We hear you!

Hey,
I see your face anytime you walk out of the youth room.
It’s downcast.
You share great life insights.
But you feel what you say is way over our heads.
You feel like it entered through one ear and got out through the other.

No.
It may not seem like that, but we hear you.
We do not hear this very often. Not in our schools, not on TV and almost surely never on social media.

So, truly, it seems like a lot to chew on, but we hear you.
We know deep down that this is the real deal.

We hear you.
We are taking it all in.
You’d just need to hang in there.

Tell us more often.
More importantly, model it to us.
Let us see the light shine from your life to our hearts.

One this is sure:
Your work is not in vain.

– a teen’s note to his youth group leader.

This sketch is dedicated to all the wonderful people that work passionately in youth development capacities all over the world. Your work is not in vain!

Cheers,

Toluwanimi

Author: Toluwanimi

Toluwanimi believes young people can do great things with their lives. “Give them wings; watch them soar,” He always says. He is a physician by training and a budding behavioral scientist with a keen interest in child and adolescent health and development. Having worked with teenagers for over a decade, he loves to study and practice evidenced-based methods of inspiring positive behavioral change. His current project, GrandHeights, aims to provide resources and mentorship connections that inspire and empower young people to realize their life’s full potential despite negative circumstances around them. He plans to develop an establishment that will conduct research, develop effective strategies that will impart hope, empowerment, and refuge for youth and families in at-risk situations. He also believes creativity can be a transformative tool and through his start-up, Missionary Creatives, he helps nonprofits tell their stories and develop strategies to drive growth.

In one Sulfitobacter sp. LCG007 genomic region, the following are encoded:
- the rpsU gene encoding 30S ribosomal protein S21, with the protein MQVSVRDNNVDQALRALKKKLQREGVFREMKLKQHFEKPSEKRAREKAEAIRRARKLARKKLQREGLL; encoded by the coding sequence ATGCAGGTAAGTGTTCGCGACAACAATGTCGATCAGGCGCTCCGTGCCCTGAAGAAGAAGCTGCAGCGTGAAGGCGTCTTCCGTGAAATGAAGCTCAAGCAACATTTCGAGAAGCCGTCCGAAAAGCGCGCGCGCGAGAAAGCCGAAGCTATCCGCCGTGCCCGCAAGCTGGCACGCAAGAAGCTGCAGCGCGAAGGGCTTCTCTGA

One thought on “We hear you!”

  1. Wow
    I wish many youth leaders would see this. Many think they aren’t really taken seriously by their students or the pastors in charge of the churches where they work.

    Like

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